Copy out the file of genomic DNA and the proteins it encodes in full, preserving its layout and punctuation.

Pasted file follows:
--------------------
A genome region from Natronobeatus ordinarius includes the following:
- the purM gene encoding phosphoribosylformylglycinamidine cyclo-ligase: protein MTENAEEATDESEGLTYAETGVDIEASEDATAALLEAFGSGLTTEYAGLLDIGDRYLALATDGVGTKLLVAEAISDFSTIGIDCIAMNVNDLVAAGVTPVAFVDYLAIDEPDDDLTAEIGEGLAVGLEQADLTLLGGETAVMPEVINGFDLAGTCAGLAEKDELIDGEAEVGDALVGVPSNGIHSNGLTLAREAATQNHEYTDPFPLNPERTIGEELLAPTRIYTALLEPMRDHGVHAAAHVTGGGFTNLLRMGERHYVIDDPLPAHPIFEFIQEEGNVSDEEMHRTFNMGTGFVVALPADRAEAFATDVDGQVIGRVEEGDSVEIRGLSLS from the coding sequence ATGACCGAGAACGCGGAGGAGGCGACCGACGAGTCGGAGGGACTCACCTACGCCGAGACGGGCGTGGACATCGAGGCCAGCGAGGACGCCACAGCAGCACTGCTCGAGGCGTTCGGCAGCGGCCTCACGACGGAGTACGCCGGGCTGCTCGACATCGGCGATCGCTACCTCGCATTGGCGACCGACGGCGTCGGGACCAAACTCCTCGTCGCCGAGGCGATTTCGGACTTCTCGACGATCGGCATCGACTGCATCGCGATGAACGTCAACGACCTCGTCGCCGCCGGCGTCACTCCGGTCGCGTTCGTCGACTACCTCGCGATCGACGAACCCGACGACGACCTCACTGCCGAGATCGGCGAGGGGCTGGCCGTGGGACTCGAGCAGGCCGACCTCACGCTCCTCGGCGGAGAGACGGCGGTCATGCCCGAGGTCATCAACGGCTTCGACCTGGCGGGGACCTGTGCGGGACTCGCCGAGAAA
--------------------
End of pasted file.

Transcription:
A genome region from Natronobeatus ordinarius includes the following:
- the purM gene encoding phosphoribosylformylglycinamidine cyclo-ligase: protein MTENAEEATDESEGLTYAETGVDIEASEDATAALLEAFGSGLTTEYAGLLDIGDRYLALATDGVGTKLLVAEAISDFSTIGIDCIAMNVNDLVAAGVTPVAFVDYLAIDEPDDDLTAEIGEGLAVGLEQADLTLLGGETAVMPEVINGFDLAGTCAGLAEKDELIDGEAEVGDALVGVPSNGIHSNGLTLAREAATQNHEYTDPFPLNPERTIGEELLAPTRIYTALLEPMRDHGVHAAAHVTGGGFTNLLRMGERHYVIDDPLPAHPIFEFIQEEGNVSDEEMHRTFNMGTGFVVALPADRAEAFATDVDGQVIGRVEEGDSVEIRGLSLS from the coding sequence ATGACCGAGAACGCGGAGGAGGCGACCGACGAGTCGGAGGGACTCACCTACGCCGAGACGGGCGTGGACATCGAGGCCAGCGAGGACGCCACAGCAGCACTGCTCGAGGCGTTCGGCAGCGGCCTCACGACGGAGTACGCCGGGCTGCTCGACATCGGCGATCGCTACCTCGCATTGGCGACCGACGGCGTCGGGACCAAACTCCTCGTCGCCGAGGCGATTTCGGACTTCTCGACGATCGGCATCGACTGCATCGCGATGAACGTCAACGACCTCGTCGCCGCCGGCGTCACTCCGGTCGCGTTCGTCGACTACCTCGCGATCGACGAACCCGACGACGACCTCACTGCCGAGATCGGCGAGGGGCTGGCCGTGGGACTCGAGCAGGCCGACCTCACGCTCCTCGGCGGAGAGACGGCGGTCATGCCCGAGGTCATCAACGGCTTCGACCTGGCGGGGACCTGTGCGGGACTCGCCGAGAAA